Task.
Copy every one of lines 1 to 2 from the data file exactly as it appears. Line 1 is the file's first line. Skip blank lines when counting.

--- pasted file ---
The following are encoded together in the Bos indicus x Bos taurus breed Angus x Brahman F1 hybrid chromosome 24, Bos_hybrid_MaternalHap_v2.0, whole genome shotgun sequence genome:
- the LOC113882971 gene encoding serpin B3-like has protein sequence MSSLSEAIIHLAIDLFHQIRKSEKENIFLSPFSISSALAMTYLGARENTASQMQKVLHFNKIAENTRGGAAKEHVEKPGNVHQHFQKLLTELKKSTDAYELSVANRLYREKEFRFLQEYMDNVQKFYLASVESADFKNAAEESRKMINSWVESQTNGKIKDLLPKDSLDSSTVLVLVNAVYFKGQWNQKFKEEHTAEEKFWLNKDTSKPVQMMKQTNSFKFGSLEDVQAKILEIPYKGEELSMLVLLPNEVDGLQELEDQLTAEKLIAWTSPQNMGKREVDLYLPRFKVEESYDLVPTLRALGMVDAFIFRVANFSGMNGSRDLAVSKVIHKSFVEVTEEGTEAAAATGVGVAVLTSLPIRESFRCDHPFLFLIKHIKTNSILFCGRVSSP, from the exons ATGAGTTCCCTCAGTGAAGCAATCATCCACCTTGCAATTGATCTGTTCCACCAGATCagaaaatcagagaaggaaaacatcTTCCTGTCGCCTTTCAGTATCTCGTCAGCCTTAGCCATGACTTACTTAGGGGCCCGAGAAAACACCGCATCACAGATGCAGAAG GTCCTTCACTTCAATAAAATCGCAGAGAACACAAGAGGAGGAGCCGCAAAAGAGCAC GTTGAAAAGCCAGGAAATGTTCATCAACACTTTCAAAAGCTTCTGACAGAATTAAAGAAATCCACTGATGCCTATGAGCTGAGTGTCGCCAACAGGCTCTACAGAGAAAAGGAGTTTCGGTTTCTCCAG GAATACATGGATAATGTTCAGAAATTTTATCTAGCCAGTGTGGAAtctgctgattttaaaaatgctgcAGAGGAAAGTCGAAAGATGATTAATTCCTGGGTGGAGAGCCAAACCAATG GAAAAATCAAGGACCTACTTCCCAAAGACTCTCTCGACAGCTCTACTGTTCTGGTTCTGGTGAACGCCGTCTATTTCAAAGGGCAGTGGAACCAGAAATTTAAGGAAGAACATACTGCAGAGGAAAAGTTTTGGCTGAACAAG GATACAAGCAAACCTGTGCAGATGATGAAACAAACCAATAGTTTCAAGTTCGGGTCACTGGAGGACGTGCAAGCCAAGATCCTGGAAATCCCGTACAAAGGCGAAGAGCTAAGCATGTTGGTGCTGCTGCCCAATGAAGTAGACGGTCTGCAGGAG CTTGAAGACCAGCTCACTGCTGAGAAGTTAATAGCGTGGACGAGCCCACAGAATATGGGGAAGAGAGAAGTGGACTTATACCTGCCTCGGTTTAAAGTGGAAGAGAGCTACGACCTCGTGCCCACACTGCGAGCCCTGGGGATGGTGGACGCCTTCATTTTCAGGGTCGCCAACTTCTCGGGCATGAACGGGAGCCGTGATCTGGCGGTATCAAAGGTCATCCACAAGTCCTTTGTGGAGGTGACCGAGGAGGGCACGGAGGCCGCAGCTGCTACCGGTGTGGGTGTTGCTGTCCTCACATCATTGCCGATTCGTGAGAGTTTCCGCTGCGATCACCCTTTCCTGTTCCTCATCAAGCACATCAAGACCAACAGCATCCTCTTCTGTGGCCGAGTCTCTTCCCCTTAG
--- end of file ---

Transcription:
The following are encoded together in the Bos indicus x Bos taurus breed Angus x Brahman F1 hybrid chromosome 24, Bos_hybrid_MaternalHap_v2.0, whole genome shotgun sequence genome:
- the LOC113882971 gene encoding serpin B3-like has protein sequence MSSLSEAIIHLAIDLFHQIRKSEKENIFLSPFSISSALAMTYLGARENTASQMQKVLHFNKIAENTRGGAAKEHVEKPGNVHQHFQKLLTELKKSTDAYELSVANRLYREKEFRFLQEYMDNVQKFYLASVESADFKNAAEESRKMINSWVESQTNGKIKDLLPKDSLDSSTVLVLVNAVYFKGQWNQKFKEEHTAEEKFWLNKDTSKPVQMMKQTNSFKFGSLEDVQAKILEIPYKGEELSMLVLLPNEVDGLQELEDQLTAEKLIAWTSPQNMGKREVDLYLPRFKVEESYDLVPTLRALGMVDAFIFRVANFSGMNGSRDLAVSKVIHKSFVEVTEEGTEAAAATGVGVAVLTSLPIRESFRCDHPFLFLIKHIKTNSILFCGRVSSP, from the exons ATGAGTTCCCTCAGTGAAGCAATCATCCACCTTGCAATTGATCTGTTCCACCAGATCagaaaatcagagaaggaaaacatcTTCCTGTCGCCTTTCAGTATCTCGTCAGCCTTAGCCATGACTTACTTAGGGGCCCGAGAAAACACCGCATCACAGATGCAGAAG GTCCTTCACTTCAATAAAATCGCAGAGAACACAAGAGGAGGAGCCGCAAAAGAGCAC GTTGAAAAGCCAGGAAATGTTCATCAACACTTTCAAAAGCTTCTGACAGAATTAAAGAAATCCACTGATGCCTATGAGCTGAGTGTCGCCAACAGGCTCTACAGAGAAAAGGAGTTTCGGTTTCTCCAG GAATACATGGATAATGTTCAGAAATTTTATCTAGCCAGTGTGGAAtctgctgattttaaaaatgctgcAGAGGAAAGTCGAAAGATGATTAATTCCTGGGTGGAGAGCCAAACCAATG GAAAAATCAAGGACCTACTTCCCAAAGACTCTCTCGACAGCTCTACTGTTCTGGTTCTGGTGAACGCCGTCTATTTCAAAGGGCAGTGGAACCAGAAATTTAAGGAAGAACATACTGCAGAGGAAAAGTTTTGGCTGAACAAG GATACAAGCAAACCTGTGCAGATGATGAAACAAACCAATAGTTTCAAGTTCGGGTCACTGGAGGACGTGCAAGCCAAGATCCTGGAAATCCCGTACAAAGGCGAAGAGCTAAGCATGTTGGTGCTGCTGCCCAATGAAGTAGACGGTCTGCAGGAG CTTGAAGACCAGCTCACTGCTGAGAAGTTAATAGCGTGGACGAGCCCACAGAATATGGGGAAGAGAGAAGTGGACTTATACCTGCCTCGGTTTAAAGTGGAAGAGAGCTACGACCTCGTGCCCACACTGCGAGCCCTGGGGATGGTGGACGCCTTCATTTTCAGGGTCGCCAACTTCTCGGGCATGAACGGGAGCCGTGATCTGGCGGTATCAAAGGTCATCCACAAGTCCTTTGTGGAGGTGACCGAGGAGGGCACGGAGGCCGCAGCTGCTACCGGTGTGGGTGTTGCTGTCCTCACATCATTGCCGATTCGTGAGAGTTTCCGCTGCGATCACCCTTTCCTGTTCCTCATCAAGCACATCAAGACCAACAGCATCCTCTTCTGTGGCCGAGTCTCTTCCCCTTAG